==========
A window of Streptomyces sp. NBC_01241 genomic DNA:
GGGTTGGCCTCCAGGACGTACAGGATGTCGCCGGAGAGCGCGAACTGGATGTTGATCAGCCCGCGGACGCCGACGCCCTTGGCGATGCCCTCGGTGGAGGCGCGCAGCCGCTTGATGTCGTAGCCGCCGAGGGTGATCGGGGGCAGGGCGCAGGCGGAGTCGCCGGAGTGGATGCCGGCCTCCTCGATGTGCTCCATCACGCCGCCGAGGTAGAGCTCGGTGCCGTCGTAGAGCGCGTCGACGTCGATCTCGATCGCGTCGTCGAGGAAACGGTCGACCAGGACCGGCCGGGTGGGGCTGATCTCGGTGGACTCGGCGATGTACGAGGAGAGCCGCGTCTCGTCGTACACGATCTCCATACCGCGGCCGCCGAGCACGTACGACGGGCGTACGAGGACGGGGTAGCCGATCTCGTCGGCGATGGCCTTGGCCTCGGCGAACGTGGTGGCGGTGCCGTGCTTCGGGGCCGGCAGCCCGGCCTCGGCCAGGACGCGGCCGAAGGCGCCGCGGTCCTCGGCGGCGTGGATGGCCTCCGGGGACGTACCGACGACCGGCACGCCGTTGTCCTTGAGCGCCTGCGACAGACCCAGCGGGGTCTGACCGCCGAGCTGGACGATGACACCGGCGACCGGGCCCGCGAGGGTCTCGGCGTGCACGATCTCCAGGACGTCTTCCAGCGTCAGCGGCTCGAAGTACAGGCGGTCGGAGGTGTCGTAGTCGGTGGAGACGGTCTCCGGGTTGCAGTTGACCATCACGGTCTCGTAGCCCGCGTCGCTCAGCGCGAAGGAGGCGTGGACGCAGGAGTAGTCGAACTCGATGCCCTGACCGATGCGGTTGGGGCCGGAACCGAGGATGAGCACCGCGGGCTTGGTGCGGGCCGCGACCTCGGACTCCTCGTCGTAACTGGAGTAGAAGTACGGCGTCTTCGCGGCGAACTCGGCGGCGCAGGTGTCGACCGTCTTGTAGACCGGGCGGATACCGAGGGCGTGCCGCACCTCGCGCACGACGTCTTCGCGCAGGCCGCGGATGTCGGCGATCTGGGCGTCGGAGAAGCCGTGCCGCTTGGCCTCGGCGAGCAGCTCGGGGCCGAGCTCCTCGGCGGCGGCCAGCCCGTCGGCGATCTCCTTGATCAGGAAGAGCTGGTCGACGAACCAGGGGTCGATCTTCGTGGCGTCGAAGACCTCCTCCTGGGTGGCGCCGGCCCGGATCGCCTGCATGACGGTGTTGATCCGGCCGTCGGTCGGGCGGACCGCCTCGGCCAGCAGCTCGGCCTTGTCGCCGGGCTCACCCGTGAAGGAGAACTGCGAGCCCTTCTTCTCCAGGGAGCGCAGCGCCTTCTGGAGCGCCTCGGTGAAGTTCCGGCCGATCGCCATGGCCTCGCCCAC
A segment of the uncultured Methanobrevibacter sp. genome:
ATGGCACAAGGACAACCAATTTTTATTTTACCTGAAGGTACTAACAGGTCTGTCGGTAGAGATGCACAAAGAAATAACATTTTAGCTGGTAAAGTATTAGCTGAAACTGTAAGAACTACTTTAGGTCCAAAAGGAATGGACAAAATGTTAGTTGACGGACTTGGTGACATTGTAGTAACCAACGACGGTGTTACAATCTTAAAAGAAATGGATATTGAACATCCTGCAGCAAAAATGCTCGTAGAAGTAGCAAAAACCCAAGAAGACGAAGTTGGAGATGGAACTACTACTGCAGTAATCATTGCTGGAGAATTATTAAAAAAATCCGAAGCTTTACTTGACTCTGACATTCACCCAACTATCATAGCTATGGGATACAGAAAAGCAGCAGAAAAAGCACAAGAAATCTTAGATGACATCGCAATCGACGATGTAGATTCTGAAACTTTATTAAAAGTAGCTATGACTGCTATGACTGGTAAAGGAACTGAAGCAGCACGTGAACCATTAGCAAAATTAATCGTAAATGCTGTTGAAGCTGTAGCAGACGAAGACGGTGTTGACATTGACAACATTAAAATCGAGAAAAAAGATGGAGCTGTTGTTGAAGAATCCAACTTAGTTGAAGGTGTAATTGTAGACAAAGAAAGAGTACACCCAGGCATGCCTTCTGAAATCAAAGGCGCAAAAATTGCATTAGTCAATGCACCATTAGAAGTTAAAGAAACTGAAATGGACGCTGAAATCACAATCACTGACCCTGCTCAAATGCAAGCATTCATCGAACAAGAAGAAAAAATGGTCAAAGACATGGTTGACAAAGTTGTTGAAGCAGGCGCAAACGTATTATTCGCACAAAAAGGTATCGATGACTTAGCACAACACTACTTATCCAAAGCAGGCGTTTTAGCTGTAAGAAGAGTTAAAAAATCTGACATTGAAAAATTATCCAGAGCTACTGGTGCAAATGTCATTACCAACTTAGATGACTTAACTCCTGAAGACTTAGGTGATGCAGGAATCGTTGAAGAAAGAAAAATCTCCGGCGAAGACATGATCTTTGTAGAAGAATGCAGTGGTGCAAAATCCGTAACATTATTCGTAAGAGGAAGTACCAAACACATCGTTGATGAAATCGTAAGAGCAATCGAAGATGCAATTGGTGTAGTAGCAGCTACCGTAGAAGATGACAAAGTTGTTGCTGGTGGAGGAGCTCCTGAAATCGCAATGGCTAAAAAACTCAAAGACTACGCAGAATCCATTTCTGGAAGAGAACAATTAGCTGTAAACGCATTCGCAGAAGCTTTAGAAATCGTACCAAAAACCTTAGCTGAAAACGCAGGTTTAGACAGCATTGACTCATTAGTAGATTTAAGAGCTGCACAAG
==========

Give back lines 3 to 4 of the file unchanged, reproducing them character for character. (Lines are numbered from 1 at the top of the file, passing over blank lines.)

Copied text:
A segment of the uncultured Methanobrevibacter sp. genome:
ATGGCACAAGGACAACCAATTTTTATTTTACCTGAAGGTACTAACAGGTCTGTCGGTAGAGATGCACAAAGAAATAACATTTTAGCTGGTAAAGTATTAGCTGAAACTGTAAGAACTACTTTAGGTCCAAAAGGAATGGACAAAATGTTAGTTGACGGACTTGGTGACATTGTAGTAACCAACGACGGTGTTACAATCTTAAAAGAAATGGATATTGAACATCCTGCAGCAAAAATGCTCGTAGAAGTAGCAAAAACCCAAGAAGACGAAGTTGGAGATGGAACTACTACTGCAGTAATCATTGCTGGAGAATTATTAAAAAAATCCGAAGCTTTACTTGACTCTGACATTCACCCAACTATCATAGCTATGGGATACAGAAAAGCAGCAGAAAAAGCACAAGAAATCTTAGATGACATCGCAATCGACGATGTAGATTCTGAAACTTTATTAAAAGTAGCTATGACTGCTATGACTGGTAAAGGAACTGAAGCAGCACGTGAACCATTAGCAAAATTAATCGTAAATGCTGTTGAAGCTGTAGCAGACGAAGACGGTGTTGACATTGACAACATTAAAATCGAGAAAAAAGATGGAGCTGTTGTTGAAGAATCCAACTTAGTTGAAGGTGTAATTGTAGACAAAGAAAGAGTACACCCAGGCATGCCTTCTGAAATCAAAGGCGCAAAAATTGCATTAGTCAATGCACCATTAGAAGTTAAAGAAACTGAAATGGACGCTGAAATCACAATCACTGACCCTGCTCAAATGCAAGCATTCATCGAACAAGAAGAAAAAATGGTCAAAGACATGGTTGACAAAGTTGTTGAAGCAGGCGCAAACGTATTATTCGCACAAAAAGGTATCGATGACTTAGCACAACACTACTTATCCAAAGCAGGCGTTTTAGCTGTAAGAAGAGTTAAAAAATCTGACATTGAAAAATTATCCAGAGCTACTGGTGCAAATGTCATTACCAACTTAGATGACTTAACTCCTGAAGACTTAGGTGATGCAGGAATCGTTGAAGAAAGAAAAATCTCCGGCGAAGACATGATCTTTGTAGAAGAATGCAGTGGTGCAAAATCCGTAACATTATTCGTAAGAGGAAGTACCAAACACATCGTTGATGAAATCGTAAGAGCAATCGAAGATGCAATTGGTGTAGTAGCAGCTACCGTAGAAGATGACAAAGTTGTTGCTGGTGGAGGAGCTCCTGAAATCGCAATGGCTAAAAAACTCAAAGACTACGCAGAATCCATTTCTGGAAGAGAACAATTAGCTGTAAACGCATTCGCAGAAGCTTTAGAAATCGTACCAAAAACCTTAGCTGAAAACGCAGGTTTAGACAGCATTGACTCATTAGTAGATTTAAGAGCTGCACAAG